90 percent of adolescents and children living with HIV will receive treatment by the year 2020 with the implementation of critical services under the National Acceleration Plan for Pediatric HIV Services.
This is according to the First Lady, Mrs Rebecca Akufo-Addo, whose office has been collaborating with the Ghana AIDS Commission to hold Health Outreaches to advocate for accelerated elimination of mother to child transmission of HIV.
The First Lady made this known on Tuesday, May 14, 2019, when she delivered the keynote address at the Co-Chairs of the 13th INTEREST conference in Accra.
The 13th International Conference on HIV Treatment, Pathogenesis, and Prevention Research in Resource-Limited Settings will take place in Accra, Ghana, on 14 - 17 May 2019.
According to the First Lady, the implementation of Health Outreaches in Ghana to advocate for accelerated elimination of mother to child transmission during the 2018 World AIDS Day were successful enough to be used as a case study to get other countries to conduct similar outreaches.
She stated that whilst the world was savouring about the remarkable progress being made against HIV and HIV related deaths, children seemed to have been left behind as figures in 2017 estimated that 180,000 new infections among children occurred globally.
This led to the launch of the Free to Shine Campaign, in January this year with the objective to accelerate the pace of the campaign to eliminate mother to child transmission of HIV, end AIDS in children and keep mothers alive and healthy.
The First Lady is convinced that making anti-retroviral drugs available to all HIV positive pregnant women, is a key step to eliminating mother to child transmission.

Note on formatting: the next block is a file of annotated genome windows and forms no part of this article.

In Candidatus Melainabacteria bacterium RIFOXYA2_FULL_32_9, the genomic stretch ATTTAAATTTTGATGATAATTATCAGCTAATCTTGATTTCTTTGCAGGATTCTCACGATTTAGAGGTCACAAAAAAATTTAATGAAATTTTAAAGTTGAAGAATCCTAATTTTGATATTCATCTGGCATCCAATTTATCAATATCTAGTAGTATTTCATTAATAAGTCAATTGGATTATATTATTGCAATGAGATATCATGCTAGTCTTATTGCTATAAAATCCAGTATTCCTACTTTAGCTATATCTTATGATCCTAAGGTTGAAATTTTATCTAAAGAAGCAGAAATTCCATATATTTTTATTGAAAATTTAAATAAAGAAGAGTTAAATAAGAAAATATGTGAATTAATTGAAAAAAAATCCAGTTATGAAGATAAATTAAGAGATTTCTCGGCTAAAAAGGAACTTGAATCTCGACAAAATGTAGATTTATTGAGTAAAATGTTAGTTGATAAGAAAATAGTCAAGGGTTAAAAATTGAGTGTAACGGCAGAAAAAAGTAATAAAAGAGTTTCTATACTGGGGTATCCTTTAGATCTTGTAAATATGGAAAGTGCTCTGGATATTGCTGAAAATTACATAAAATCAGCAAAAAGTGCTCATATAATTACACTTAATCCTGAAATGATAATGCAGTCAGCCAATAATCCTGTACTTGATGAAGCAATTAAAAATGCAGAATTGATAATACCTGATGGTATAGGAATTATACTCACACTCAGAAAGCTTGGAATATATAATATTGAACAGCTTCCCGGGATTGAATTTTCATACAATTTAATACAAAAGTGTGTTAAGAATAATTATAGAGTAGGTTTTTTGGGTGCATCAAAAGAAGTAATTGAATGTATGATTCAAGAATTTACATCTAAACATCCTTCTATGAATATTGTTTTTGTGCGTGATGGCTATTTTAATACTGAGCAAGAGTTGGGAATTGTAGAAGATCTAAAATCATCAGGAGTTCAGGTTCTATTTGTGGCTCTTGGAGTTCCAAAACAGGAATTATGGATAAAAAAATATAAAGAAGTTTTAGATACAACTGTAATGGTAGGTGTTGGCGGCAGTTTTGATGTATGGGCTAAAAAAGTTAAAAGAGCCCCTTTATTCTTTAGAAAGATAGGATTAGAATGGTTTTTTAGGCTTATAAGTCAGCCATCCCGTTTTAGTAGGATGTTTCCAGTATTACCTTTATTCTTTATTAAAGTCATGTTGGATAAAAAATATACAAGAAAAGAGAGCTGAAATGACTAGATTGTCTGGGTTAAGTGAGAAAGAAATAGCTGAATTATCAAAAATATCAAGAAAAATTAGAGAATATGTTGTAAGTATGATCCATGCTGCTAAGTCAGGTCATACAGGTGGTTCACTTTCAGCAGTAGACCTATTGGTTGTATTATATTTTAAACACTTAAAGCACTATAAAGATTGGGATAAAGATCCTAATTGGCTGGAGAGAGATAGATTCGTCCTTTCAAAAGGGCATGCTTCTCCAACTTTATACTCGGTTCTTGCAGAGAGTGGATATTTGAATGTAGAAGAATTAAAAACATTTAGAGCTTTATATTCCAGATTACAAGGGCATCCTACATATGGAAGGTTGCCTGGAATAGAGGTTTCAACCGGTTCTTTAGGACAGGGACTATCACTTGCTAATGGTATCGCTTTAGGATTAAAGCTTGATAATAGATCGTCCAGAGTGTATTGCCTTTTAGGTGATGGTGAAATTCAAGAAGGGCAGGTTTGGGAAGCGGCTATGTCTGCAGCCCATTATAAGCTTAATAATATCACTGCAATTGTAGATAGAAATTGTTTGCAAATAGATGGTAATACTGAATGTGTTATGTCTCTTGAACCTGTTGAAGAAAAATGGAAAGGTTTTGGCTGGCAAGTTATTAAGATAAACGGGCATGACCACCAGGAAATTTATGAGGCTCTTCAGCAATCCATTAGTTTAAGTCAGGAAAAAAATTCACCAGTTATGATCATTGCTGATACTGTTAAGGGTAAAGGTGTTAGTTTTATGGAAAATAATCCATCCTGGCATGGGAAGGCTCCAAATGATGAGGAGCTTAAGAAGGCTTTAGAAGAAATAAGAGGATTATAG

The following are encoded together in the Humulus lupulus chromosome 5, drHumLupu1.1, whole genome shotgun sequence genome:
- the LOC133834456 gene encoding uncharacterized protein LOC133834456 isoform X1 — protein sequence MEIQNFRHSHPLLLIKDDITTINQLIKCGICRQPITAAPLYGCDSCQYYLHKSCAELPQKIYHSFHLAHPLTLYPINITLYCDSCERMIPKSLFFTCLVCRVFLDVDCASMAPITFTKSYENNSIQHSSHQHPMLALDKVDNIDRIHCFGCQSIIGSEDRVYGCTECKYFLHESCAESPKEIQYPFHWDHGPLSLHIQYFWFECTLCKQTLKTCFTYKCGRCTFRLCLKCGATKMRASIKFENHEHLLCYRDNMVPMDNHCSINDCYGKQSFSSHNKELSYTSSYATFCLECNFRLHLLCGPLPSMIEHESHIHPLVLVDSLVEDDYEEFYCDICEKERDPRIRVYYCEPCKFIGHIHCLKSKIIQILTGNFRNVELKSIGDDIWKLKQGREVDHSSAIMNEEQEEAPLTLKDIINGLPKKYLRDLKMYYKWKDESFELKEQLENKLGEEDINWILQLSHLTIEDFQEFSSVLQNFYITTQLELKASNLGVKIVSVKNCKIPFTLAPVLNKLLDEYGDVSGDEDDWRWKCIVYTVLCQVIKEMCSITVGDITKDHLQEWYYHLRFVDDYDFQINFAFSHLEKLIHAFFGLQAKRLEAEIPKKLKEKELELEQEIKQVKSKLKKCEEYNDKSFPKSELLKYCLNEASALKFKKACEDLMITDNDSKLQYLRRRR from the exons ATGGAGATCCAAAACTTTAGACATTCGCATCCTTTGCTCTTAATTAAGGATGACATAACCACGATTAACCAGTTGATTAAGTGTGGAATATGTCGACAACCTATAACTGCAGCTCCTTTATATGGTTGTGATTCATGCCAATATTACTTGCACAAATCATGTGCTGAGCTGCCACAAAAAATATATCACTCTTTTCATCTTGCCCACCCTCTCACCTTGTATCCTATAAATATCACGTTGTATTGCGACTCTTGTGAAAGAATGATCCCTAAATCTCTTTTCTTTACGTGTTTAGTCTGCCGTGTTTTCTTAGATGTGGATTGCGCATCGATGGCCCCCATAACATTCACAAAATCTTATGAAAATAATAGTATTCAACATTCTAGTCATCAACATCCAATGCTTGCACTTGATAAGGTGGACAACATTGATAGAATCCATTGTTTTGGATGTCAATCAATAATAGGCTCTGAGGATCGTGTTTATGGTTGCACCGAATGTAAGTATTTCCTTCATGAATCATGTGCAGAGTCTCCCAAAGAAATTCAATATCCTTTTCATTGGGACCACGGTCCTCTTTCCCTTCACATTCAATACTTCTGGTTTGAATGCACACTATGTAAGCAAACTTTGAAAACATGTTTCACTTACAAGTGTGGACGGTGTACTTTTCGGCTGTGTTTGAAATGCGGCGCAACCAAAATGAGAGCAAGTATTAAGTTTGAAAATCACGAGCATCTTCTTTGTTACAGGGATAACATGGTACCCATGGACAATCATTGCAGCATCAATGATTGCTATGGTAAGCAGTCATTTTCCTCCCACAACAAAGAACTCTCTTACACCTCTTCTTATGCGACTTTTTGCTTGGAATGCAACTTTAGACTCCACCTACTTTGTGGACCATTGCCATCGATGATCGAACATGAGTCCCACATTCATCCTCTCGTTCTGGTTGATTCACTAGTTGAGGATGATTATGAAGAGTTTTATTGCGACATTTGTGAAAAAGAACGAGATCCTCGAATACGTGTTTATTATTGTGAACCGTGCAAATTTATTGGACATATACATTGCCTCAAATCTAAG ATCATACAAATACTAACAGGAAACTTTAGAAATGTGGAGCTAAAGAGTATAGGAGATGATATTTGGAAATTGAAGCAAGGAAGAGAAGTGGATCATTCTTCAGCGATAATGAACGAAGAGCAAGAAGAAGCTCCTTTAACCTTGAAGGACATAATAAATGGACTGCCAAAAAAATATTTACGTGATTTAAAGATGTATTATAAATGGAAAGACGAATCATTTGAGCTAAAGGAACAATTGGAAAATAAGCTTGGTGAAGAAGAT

She therefore called for support for these women to be committed to taking their medicines in order to prevent transmission to their babies.
“Pregnant women who are HIV negative early in the pregnancy should be retested before delivery. This will ensure women who seroconvert and become HIV positive later in the pregnancy, receive appropriate treatment. It is well known that HIV seroconversion later in pregnancy is associated with high transmission rate to the baby,” she observed.
Mrs Akufo-Addo told health workers to ensure that every child born to an HIV positive mother is screened for HIV within the first six weeks of life and followed up according to national protocol. Adding that any child who tests positive at any time, during the follow-up, should be initiated on antiretroviral therapy as soon as possible.
“I charge the Ghana Health Service, to have a reporting system that identifies every single infant who is infected with HIV. We need to understand whether the mother attended antenatal clinic, tested for HIV, was offered and adhered to antiretroviral drugs and practiced exclusive breastfeeding. This will fine-tune our programme, as we move towards elimination of pediatric HIV,” she added.
Whilst appealing to members of participating countries to adopt the Ghana example, the First lady was confident that several other activities planned by stakeholders with regard to this campaign to be rolled out in the course of the year in Ghana will be successful.
Known as the “African CROI” the INTEREST Conference brings together scientists involved in HIV treatment, pathogenesis, and prevention research in Africa to share pivotal findings, promote collaboration, and transfer experiences across several fields and many continents.
The conference will showcase cutting-edge knowledge in the diagnosis and treatment of HIV and the prevention of the HIV-1 infection.
Additionally, it will continue to foster building a community of African physicians and scientists to facilitate the implementation of local solutions for the management of patients living with HIV-1 infection and for the prevention of HIV transmission.